Did you know that when it comes to refining search results for the right prospects to message, LinkedIn offers some pretty powerful search filters?
Boolean search is a type of search that allows you to combine keywords, as well as add modifiers (AND, OR, NOT) along with the add (+) or subtract (-) symbols to produce more relevant results.
By inputting a Boolean search string into LinkedIn’s search bar you can get precisely the results you are looking for, including filtering prospects by current/past company, current/past title, zip code radius, location, industry etc.
Sifting through LinkedIn’s 500 million users can feel like looking for a needle in a haystack, but by performing a more precise search you can eliminate irrelevant records efficiently, leaving you with a list of perfect prospects.
Need a boolean search string ASAP? Check out our Online LinkedIn Boolean Search Tool and generate a string in seconds! All you have to do is fill out the important details and we’ll handle the rest. If you want to learn more about boolean search, read on.
By containing multiple terms in brackets they can be treated as a separate combined term.
Used before keywords to search for that term inside user job titles.
Group around two or more words to create a phrase search.
Used to add another term to the search.
Used to negative match (delete) a term from a search.
Used to broaden a search string.
Used to widen your search to include variations on your keywords or phrases.
Example: If we wanted to target Managing Directors or Managers in Marketing, excluding people who work at LinkedProspect, we would search for:
(title:”managing director” OR title:manager) AND title:marketing -company:LinkedProspect
Advanced Boolean Symbols
Useful for expanding or reducing search results, because it includes the synonyms of the keyword following the symbol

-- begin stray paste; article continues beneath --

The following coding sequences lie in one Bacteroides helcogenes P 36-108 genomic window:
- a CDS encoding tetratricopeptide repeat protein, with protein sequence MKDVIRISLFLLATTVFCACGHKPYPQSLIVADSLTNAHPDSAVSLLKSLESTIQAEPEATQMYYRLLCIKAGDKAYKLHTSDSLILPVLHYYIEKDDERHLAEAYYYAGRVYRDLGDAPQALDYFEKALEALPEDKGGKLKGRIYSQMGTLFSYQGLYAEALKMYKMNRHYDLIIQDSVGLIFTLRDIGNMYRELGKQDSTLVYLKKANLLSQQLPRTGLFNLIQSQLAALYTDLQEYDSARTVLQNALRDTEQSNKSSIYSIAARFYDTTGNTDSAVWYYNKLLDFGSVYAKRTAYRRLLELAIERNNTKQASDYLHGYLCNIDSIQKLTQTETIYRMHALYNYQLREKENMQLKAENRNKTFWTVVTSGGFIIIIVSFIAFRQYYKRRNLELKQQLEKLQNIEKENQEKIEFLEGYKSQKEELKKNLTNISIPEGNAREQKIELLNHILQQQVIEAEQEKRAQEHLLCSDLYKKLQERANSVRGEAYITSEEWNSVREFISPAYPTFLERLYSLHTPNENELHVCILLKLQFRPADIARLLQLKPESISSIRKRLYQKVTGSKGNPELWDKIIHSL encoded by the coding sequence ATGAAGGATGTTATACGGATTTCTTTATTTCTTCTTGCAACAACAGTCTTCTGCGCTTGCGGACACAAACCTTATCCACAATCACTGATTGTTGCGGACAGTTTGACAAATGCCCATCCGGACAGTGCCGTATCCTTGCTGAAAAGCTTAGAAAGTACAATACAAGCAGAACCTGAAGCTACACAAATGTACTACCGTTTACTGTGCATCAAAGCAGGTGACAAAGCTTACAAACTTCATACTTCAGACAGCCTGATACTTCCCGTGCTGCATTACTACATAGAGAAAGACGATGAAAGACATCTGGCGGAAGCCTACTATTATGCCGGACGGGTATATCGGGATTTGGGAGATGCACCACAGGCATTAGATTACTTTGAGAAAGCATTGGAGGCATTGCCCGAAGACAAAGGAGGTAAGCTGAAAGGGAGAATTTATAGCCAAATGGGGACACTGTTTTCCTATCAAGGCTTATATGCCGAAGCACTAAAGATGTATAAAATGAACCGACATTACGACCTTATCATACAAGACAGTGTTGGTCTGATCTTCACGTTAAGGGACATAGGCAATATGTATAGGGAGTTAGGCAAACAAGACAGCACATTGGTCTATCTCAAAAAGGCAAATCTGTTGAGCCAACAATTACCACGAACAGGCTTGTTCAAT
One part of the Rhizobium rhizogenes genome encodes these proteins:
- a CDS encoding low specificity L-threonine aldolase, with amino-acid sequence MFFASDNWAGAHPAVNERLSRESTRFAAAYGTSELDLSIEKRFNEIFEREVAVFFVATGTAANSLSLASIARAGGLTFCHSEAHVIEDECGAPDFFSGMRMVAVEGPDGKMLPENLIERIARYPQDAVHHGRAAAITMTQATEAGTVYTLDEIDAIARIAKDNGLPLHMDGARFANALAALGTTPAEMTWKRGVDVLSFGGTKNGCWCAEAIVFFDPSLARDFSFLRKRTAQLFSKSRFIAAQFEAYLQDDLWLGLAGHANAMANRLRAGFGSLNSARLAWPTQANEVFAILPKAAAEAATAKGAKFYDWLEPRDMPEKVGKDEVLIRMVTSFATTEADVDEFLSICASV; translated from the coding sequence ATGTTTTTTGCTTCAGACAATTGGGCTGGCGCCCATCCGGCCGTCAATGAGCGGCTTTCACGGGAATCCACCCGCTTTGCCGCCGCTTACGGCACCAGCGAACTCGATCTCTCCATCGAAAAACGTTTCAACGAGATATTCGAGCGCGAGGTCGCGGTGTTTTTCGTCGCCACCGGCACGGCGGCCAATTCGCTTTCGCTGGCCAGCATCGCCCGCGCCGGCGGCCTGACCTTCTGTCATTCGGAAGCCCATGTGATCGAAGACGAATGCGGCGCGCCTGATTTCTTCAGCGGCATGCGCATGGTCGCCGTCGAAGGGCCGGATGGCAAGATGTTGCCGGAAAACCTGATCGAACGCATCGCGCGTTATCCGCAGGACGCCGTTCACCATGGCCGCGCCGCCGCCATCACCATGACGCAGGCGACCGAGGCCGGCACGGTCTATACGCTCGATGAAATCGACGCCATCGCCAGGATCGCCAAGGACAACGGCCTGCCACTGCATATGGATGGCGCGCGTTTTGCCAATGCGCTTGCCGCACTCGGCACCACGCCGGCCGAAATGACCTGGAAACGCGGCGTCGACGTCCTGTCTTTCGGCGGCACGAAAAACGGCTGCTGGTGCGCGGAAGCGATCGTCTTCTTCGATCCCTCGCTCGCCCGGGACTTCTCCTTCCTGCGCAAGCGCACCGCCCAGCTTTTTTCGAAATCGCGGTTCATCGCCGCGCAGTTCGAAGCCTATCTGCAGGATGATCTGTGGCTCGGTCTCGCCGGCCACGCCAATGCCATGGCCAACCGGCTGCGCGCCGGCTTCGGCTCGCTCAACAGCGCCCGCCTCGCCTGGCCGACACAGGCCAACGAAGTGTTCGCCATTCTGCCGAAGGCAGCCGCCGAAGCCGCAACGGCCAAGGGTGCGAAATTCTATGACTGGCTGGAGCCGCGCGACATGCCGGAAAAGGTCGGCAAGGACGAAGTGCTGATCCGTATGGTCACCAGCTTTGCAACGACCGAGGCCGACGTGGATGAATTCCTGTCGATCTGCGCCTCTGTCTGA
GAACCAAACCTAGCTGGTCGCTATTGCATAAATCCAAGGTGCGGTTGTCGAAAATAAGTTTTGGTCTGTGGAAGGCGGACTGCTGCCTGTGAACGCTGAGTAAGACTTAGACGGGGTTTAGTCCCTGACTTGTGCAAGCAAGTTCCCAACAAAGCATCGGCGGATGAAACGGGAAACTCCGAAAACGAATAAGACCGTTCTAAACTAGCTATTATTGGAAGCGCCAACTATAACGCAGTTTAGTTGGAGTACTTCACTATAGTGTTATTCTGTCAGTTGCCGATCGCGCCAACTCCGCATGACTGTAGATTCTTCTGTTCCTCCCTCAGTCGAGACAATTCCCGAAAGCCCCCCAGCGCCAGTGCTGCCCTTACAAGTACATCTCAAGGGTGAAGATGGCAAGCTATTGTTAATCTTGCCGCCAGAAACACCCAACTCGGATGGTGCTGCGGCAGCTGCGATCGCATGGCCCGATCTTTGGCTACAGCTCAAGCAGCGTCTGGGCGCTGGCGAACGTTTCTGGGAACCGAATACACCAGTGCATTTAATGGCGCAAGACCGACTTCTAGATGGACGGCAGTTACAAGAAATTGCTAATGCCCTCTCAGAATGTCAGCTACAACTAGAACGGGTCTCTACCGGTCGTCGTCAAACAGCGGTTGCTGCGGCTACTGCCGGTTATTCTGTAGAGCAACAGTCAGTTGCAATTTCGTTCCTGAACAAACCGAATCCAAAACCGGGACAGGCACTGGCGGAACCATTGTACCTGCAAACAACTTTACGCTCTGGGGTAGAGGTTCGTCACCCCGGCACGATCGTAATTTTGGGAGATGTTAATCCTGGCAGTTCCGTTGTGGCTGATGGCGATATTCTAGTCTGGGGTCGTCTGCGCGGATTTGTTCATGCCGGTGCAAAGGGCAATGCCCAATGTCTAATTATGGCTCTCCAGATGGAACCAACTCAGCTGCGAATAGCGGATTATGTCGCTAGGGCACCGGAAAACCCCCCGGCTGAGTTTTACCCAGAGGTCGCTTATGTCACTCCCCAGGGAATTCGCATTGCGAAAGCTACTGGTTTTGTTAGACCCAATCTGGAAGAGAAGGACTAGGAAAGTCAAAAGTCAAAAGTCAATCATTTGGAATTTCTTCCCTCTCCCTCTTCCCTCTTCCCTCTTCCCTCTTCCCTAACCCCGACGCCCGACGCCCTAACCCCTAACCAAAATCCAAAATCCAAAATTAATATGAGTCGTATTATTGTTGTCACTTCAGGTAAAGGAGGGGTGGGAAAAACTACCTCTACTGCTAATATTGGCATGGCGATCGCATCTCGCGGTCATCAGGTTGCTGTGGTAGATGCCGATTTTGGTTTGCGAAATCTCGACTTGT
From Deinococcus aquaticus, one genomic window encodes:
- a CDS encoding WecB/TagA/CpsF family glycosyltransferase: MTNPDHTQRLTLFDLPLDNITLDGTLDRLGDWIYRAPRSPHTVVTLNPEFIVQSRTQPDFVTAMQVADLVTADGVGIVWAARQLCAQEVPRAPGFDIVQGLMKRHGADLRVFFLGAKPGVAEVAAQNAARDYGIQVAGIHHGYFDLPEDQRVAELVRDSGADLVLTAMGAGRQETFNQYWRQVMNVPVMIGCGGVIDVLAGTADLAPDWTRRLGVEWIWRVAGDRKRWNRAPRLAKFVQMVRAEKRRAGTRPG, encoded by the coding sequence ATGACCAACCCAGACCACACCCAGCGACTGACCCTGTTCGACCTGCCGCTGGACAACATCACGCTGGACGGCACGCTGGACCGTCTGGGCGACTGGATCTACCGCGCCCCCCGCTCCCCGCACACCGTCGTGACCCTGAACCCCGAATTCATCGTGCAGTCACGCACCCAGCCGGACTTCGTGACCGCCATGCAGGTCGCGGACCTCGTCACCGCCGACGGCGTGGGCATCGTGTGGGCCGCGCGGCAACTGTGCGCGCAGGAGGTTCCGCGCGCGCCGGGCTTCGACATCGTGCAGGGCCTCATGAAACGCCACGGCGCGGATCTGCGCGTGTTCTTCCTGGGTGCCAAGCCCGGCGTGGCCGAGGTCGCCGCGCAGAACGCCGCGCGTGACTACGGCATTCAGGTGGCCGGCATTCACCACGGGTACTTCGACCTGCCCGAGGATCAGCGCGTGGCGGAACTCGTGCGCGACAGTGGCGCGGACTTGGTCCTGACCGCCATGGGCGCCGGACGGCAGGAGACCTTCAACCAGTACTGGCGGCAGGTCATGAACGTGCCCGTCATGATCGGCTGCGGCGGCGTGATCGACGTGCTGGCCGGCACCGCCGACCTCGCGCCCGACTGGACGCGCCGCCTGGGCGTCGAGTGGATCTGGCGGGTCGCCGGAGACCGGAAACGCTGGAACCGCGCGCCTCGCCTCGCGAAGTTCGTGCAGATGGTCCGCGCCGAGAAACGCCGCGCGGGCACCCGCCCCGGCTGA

e.g. ~CV “marketing manager”
A proximity search operator used to search for specific words of phrases that appear close to each other
e.g. (paid NEAR ad)
When searching, the priority order should be:
- Brackets [“”]
- Parentheses [()]
For more guidance, check out this guide:
Hope that’s useful!
If you need the extra help to create the a boolean string for your LinkedIn search bar, we have a powerful LinkedIn boolean search tool available online! Simply enter the details of people you wish to target and our tool will create the correct boolean search string. Check it out here!
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If you’re looking for a specific type of person, automated search tools can help you find them. For example, if you’re looking for business owners in Australia, an automated search tool can help you narrow down the pool of potential clients.
Automated search tools allow you to set parameters and then run the search, which will return a list of people who match those parameters. You can sort this list by different criteria and determine which people are most likely to be interested in working with you. Interested? Send us an e-mail for a free 7-day trial!